Friday, April 11, 2014

Sooo… when are we going to start lo-jacking pregnant women in this country?


Seems like every day, I run across yet another news piece about new laws being put in place to protect fetuses from their mothers' bad decisions.  Last week, I read about a woman in South Carolina whose six week old baby girl died because she supposedly overdosed on her mother's drug tainted breast milk.  This week, I read about a new law in Tennessee which explicitly spells out that drug addicted pregnant women can be criminally prosecuted.

Don't get me wrong.  I don't think women should be drinking alcohol excessively or using illegal drugs when they are pregnant.  But I don't think putting more people in prison is a good way to solve this problem.  I can't imagine that most women get addicted to drugs while they are pregnant.  I am willing to bet that most of them become addicts before they become pregnant.  Illegal drug use is known for promoting common sense… I am guessing that a lot of the women who get pregnant while they are using drugs are not using birth control.  Seems to me that it makes just as much sense to make birth control more affordable and accessible to women as it does to put them behind bars for drug addiction while pregnant.

I understand that women who are pregnant have a responsibility toward their unborn children.  But if we don't have affordable, accessible health care and then we threaten at risk pregnant women with prison, how can we hope to help them?  Tennessee's new law does include a clause that would take the threat of prison away for pregnant women who "voluntarily" enter drug treatment.  That, to me, seems pretty pointless, though.  Because getting over an addiction successfully requires being invested in the process.  While some drug addicted pregnant women may truthfully be ready to stop abusing drugs for their child's sake, I would guess that a lot of them won't be.  But they may try "treatment" as a way of avoiding prison.  It may work for some of them, but for others it will be a waste of time and money.

America already incarcerates a whole lot of people.  I know that prisons are a "big business" in the United States, because there are a lot of private companies that run them.  Foster care is also kind of a big business.  A lot of good people go into foster parenting because they want to help children.  But other people are foster parents because they want to be paid…  And some of them go into the "business" of foster parenting because they want to abuse or exploit kids.  Obviously, we do have to have a place for children if their parents are truly dangerous or unfit and there's nowhere else for them to go, but there is a shortage of truly high quality foster homes for kids in need.  Rather than trying to offer non-threatening help to the child's natural but drug addicted parents or placing the child with their families, Tennessee apparently wants to pre-emptively put their mothers behind bars and then place the children in an environment where they may suffer abuse and neglect anyway.  And then we give their parents a criminal record, which makes it even harder for them to get back on a law abiding path.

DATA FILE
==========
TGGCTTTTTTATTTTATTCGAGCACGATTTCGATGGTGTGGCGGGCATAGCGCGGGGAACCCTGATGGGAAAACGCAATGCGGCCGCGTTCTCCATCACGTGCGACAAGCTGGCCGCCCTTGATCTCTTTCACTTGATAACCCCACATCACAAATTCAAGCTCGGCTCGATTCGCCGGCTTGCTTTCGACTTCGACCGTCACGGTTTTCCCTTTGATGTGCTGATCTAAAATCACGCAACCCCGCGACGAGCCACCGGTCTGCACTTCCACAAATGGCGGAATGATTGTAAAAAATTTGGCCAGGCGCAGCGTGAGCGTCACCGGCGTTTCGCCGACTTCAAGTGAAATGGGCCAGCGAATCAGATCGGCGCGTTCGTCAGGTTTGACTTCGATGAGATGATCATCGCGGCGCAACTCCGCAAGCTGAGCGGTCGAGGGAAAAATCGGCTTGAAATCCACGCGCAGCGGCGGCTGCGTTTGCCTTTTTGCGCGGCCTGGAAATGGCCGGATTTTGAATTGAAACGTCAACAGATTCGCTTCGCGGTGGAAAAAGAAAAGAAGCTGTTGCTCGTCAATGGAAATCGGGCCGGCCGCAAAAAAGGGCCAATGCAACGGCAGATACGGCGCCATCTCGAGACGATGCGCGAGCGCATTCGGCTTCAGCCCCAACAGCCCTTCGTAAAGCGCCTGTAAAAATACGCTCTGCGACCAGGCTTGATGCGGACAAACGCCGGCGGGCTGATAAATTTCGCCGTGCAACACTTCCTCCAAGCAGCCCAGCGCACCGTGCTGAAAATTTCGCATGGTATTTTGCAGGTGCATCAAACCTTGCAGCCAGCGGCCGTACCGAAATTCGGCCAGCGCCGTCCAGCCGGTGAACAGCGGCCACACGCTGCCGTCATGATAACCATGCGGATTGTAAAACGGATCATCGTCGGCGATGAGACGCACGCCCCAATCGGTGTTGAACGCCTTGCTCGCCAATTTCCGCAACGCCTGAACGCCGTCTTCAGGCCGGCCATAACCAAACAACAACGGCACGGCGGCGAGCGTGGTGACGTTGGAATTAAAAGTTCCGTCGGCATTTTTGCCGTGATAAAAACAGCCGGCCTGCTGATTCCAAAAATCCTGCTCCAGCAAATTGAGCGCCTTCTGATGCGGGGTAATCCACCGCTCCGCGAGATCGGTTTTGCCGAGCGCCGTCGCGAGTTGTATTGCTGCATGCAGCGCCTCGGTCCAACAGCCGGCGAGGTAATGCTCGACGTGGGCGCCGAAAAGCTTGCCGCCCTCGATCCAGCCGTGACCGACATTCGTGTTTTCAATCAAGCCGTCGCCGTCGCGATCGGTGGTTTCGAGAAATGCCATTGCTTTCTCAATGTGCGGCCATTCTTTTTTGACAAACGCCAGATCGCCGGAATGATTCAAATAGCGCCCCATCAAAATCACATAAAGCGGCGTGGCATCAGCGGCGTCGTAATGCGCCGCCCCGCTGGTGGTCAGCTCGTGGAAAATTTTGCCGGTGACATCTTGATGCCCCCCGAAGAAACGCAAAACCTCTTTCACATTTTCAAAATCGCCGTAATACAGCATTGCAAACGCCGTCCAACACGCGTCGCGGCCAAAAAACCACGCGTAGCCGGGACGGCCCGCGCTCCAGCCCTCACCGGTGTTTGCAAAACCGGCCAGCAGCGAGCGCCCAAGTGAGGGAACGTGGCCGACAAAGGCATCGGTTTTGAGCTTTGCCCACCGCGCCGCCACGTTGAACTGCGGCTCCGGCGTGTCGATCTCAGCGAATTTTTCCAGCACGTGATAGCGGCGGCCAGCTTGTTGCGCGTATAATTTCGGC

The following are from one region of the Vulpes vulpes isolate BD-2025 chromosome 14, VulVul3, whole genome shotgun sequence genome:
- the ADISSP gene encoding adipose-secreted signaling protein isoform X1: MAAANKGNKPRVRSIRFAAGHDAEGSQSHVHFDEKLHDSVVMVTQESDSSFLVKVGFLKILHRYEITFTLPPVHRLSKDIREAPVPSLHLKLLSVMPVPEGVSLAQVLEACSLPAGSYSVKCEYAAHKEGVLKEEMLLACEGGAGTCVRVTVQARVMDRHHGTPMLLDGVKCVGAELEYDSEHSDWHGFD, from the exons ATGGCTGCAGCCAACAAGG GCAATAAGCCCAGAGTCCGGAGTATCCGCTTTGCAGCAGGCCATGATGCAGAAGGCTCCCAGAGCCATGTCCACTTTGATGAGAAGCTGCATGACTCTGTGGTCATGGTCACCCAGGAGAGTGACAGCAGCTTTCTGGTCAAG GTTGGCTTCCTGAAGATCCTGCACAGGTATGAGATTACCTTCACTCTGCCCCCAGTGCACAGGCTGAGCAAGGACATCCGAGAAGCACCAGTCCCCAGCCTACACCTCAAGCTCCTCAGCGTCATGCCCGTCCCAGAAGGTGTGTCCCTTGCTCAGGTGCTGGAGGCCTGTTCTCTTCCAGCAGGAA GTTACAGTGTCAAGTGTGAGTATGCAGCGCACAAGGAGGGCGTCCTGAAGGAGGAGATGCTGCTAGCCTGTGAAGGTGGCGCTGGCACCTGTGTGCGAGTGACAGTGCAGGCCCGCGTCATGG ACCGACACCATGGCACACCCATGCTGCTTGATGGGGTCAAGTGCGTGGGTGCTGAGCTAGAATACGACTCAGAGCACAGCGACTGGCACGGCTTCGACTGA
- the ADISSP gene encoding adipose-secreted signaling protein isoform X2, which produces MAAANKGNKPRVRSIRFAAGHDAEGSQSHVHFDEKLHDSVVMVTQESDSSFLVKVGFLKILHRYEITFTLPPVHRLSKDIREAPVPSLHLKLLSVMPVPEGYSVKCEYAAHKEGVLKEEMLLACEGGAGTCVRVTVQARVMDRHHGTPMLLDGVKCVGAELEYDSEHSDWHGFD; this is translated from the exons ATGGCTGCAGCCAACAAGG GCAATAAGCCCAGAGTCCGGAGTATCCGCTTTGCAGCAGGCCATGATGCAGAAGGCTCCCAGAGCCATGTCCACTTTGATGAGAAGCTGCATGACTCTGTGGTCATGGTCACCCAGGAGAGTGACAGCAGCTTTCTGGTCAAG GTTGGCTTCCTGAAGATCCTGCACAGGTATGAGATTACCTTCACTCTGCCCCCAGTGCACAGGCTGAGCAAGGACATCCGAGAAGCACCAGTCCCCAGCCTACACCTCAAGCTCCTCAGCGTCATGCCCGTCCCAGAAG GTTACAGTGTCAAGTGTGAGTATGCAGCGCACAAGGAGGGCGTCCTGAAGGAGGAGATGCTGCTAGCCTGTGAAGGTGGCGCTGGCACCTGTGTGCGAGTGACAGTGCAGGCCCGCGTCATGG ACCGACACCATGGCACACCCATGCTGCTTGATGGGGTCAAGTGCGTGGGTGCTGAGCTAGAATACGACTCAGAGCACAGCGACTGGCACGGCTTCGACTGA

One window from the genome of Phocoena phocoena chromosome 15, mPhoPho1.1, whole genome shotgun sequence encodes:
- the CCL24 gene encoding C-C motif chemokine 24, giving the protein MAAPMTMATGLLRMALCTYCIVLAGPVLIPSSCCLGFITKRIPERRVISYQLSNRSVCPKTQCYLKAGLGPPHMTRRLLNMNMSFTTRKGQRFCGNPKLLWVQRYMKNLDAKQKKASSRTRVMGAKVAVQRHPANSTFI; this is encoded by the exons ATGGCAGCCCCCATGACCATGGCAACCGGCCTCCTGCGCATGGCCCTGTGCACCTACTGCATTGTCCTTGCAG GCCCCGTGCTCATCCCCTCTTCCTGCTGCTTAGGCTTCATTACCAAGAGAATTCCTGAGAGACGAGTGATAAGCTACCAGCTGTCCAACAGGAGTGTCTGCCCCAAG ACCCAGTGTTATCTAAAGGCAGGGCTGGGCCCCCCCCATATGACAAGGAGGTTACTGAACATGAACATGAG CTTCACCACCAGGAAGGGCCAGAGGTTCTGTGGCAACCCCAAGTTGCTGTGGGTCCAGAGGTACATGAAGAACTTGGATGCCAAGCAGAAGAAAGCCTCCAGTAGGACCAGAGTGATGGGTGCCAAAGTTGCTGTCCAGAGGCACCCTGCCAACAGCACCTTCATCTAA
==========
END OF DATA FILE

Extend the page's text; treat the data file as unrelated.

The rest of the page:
I worry that we're creeping dangerously close to legislation that would make pregnant women a "special class" of people subjected to laws that non-pregnant people are.  Take, for instance, this case in Memphis, Tennessee.  A woman had an accident and smelled of alcohol.  Though she blew a .045 on her breath test, she was convicted of DUI-child endangerment because she told the police that she was four months pregnant.  Had she not been pregnant, she probably would have gotten a ticket for whatever caused her to crash.  Given the fact that she still could have chosen to have an abortion at that point, it seems pretty crazy that she would be slapped with a DUI-child endangerment charge.  Not that I think she was right to drink and drive, especially while pregnant… more that I think one set of standards is being applied to one gender and not the other.  After all, a man would not be charged under the same circumstances since men (besides the so-called pregnant man) can't be pregnant.  

Like I said, it's not that I don't think something needs to be done about women abusing drugs or alcohol while they are pregnant.  Babies born substance addicted can negatively affect society, whether it be because they may end up with medical problems that are a drain on the system or because they may grow up to be addicts themselves.  It's not that I don't think drug addicted parents don't have a responsibility to clean themselves up.  But I just don't think warehousing people with drug problems is the way to handle the issue.  There has to be a more progressive, more productive way to handle this issue besides locking up more people and putting more kids in the foster care system.


  

2 comments:

  1. While I feel for the poor babies born to drug-using mothers, I cannot see wasting already precious prison space on them when violent criminals could be occupying the space instead of roaming the planet with the rest of us. I agree that education and affordable, accessible birth control are the answers to the problem.

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    1. Yeah, there is no doubt that babies born addicted to drugs have a terrible time and cost society. Our prisons are pretty crowded as it is, though.

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